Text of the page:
Jul 24, 2010 7:51 PM by Matt Stafford
Another year goes by for Korean War vets in Colorado Springs, 60 of them have passed since the war began.
"I was only 17," says Robert Roper, remembering when he got involved in the conflict as a young Marine.
Even this long after the war, some of those memories feel like yesterday.
"Oh sure, especially when you get around these guys and start talking about it." Roper says. "There are some real heroes here."
Saturday's ceremony at Memorial Park celebrates the 57th anniversary of the cease-fire that the Korean War generation fought for, but recent stand-offs between North and South Korea have put those achievements in jeopardy again.
North Korean leaders have gone as far as to threaten nuclear attacks on South Korea. Leaders are stepping in, but veterans back in the Springs worry about all they worked for coming undone.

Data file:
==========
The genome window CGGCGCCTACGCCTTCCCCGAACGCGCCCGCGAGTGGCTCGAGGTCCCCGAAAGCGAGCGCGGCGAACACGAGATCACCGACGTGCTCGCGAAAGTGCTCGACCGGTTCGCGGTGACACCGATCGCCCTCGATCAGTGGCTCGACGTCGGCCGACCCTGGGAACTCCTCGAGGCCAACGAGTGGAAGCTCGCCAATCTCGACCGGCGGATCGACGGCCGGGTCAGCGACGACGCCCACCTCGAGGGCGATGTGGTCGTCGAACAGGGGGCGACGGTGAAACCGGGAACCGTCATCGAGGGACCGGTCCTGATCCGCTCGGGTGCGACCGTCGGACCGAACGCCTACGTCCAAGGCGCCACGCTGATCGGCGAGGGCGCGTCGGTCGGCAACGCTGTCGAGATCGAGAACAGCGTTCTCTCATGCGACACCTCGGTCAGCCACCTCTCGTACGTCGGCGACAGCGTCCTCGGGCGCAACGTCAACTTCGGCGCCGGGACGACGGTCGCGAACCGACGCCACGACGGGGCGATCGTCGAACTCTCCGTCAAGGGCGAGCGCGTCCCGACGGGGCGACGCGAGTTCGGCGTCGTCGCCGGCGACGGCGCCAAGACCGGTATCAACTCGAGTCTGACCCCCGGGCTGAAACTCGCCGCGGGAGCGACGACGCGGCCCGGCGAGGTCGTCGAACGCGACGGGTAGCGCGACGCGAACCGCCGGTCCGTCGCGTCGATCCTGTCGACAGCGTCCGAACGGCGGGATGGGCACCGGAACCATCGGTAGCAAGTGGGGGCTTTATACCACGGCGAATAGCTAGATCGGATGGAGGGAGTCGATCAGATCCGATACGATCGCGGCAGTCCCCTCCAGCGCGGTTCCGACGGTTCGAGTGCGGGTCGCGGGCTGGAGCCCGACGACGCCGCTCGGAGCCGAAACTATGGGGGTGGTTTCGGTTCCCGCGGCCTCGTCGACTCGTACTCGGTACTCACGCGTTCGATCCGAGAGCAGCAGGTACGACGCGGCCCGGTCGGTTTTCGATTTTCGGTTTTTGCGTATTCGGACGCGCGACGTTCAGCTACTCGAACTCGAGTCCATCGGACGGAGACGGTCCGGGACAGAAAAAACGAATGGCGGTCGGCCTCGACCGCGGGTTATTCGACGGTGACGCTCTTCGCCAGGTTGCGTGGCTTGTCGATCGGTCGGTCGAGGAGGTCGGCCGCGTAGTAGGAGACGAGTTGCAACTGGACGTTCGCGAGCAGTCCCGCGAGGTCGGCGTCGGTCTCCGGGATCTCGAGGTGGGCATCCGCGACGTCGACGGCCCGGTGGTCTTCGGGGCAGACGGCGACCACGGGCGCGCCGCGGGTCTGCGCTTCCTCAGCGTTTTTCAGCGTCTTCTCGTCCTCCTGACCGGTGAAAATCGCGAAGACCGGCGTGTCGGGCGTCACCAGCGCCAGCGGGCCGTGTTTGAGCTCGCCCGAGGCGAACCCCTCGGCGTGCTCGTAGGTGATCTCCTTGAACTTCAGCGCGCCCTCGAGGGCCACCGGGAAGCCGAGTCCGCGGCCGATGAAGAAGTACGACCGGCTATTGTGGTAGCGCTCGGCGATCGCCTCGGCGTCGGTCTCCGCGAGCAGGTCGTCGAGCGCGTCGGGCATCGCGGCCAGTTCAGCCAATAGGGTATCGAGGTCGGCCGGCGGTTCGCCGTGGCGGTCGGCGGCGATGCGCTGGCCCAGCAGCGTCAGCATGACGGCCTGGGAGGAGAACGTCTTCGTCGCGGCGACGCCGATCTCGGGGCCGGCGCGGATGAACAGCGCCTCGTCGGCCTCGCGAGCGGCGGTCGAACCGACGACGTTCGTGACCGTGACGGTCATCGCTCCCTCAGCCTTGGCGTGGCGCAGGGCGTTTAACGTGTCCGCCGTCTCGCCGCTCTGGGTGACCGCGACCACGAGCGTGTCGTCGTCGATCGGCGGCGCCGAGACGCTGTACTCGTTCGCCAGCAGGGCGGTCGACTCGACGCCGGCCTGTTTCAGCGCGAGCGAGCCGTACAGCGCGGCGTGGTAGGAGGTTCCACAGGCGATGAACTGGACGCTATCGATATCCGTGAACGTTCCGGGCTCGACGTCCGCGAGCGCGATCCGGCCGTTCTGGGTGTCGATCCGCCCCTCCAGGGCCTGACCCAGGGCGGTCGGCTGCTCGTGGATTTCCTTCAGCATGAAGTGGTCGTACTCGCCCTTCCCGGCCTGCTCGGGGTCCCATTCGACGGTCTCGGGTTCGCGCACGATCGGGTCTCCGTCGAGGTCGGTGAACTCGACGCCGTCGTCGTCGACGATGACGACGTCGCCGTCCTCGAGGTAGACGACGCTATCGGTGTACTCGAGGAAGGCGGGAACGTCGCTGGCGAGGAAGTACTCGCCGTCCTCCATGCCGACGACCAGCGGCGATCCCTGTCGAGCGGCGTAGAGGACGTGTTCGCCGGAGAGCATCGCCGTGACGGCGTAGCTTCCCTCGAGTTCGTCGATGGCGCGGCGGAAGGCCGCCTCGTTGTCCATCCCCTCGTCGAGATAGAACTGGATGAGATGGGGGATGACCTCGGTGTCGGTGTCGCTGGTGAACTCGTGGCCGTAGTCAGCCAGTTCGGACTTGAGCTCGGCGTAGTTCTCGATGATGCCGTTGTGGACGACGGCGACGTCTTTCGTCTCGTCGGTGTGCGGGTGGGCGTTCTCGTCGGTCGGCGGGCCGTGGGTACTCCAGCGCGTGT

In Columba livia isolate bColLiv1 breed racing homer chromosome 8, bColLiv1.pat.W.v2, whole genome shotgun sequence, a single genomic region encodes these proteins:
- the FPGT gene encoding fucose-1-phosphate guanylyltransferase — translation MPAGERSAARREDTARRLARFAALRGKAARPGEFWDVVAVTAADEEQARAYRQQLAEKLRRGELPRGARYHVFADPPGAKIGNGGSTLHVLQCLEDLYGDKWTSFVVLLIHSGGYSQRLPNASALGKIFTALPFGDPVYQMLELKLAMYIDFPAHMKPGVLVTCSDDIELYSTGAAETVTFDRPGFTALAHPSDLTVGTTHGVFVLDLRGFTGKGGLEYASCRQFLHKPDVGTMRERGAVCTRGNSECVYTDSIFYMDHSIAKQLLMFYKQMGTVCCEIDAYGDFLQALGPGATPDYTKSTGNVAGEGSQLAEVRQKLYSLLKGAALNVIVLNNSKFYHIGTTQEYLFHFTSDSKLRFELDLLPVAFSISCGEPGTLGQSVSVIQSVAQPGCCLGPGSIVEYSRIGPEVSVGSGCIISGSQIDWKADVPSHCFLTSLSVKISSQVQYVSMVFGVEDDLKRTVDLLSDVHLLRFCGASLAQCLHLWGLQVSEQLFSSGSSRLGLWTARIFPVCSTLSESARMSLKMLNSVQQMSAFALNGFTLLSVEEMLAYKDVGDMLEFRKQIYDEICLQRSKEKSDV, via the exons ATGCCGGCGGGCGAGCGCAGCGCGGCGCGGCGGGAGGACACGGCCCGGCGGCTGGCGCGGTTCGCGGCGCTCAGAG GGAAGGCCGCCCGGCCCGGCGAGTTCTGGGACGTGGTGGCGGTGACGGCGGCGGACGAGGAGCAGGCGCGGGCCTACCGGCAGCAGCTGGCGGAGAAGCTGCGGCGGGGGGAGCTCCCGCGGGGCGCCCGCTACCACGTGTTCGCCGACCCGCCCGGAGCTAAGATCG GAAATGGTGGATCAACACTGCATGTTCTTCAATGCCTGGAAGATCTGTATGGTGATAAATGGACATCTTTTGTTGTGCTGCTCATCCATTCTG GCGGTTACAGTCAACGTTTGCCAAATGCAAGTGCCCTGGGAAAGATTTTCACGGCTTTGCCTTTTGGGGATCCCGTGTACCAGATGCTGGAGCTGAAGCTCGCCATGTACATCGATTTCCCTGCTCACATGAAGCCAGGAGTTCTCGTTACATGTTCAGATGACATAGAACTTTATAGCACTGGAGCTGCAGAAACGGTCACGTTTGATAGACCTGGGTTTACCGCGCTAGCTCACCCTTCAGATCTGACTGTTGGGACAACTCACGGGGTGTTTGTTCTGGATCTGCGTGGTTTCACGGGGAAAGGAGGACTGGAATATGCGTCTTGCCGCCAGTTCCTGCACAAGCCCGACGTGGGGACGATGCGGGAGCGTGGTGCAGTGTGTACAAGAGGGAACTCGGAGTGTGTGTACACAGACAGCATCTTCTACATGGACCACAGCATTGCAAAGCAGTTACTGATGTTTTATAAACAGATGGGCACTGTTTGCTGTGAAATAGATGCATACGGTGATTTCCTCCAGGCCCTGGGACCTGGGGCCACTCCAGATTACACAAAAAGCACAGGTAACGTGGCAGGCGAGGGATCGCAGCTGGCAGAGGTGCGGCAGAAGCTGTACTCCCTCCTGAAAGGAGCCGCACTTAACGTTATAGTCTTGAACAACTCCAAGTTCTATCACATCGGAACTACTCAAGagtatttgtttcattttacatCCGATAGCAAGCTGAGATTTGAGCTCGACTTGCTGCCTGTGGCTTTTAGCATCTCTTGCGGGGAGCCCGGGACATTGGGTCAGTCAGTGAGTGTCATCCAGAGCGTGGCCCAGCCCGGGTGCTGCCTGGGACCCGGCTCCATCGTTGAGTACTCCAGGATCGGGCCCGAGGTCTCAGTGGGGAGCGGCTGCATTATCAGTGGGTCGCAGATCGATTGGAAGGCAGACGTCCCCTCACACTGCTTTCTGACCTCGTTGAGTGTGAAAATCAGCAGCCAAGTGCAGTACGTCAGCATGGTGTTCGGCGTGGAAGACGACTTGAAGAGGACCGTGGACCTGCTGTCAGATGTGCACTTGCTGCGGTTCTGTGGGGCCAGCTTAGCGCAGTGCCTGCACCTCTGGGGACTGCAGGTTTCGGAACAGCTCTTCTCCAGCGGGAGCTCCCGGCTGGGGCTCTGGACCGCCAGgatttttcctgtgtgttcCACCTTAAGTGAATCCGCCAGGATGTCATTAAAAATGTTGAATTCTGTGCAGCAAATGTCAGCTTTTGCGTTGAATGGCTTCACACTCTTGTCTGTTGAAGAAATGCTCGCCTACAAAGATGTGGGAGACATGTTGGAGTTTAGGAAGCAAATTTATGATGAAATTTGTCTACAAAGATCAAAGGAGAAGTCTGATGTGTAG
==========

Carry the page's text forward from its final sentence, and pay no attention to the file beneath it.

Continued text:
"We're fearful that it won't carry on," Roper says.
Saturday, like every year, they come pay tribute to one another and the fallen, trying to get away from this conflict's moniker -- America's forgotten war.
"For Americans it's a forgotten war, but for Koreans we have not forgotten," says Young Choi, a South Korean-American who has been in America for nearly 20 years.
Choi's parents were alive for the war, and they taught him to remember its importance for their country. It's something he's now passing on to his kids.
Even while tension is high in his parent's country, Choi is not worried.
"We're not concerned, yeah I've been watching and I've been reading the news over it," Choi explains. He says it just more of the same for the North Koreans, but their threats need to stop.
Choi would like to see the two nations joined together again, but isn't sure it will happen.
Many of the American vets, like Roper, have hoped for unification since they left the war.
"We're just hopeful that it will get resolved," Roper says. "It's certainly too long to have a cease fire, we need a peace treaty."
However, as long as they've waited, they aren't sure if they'll ever see it.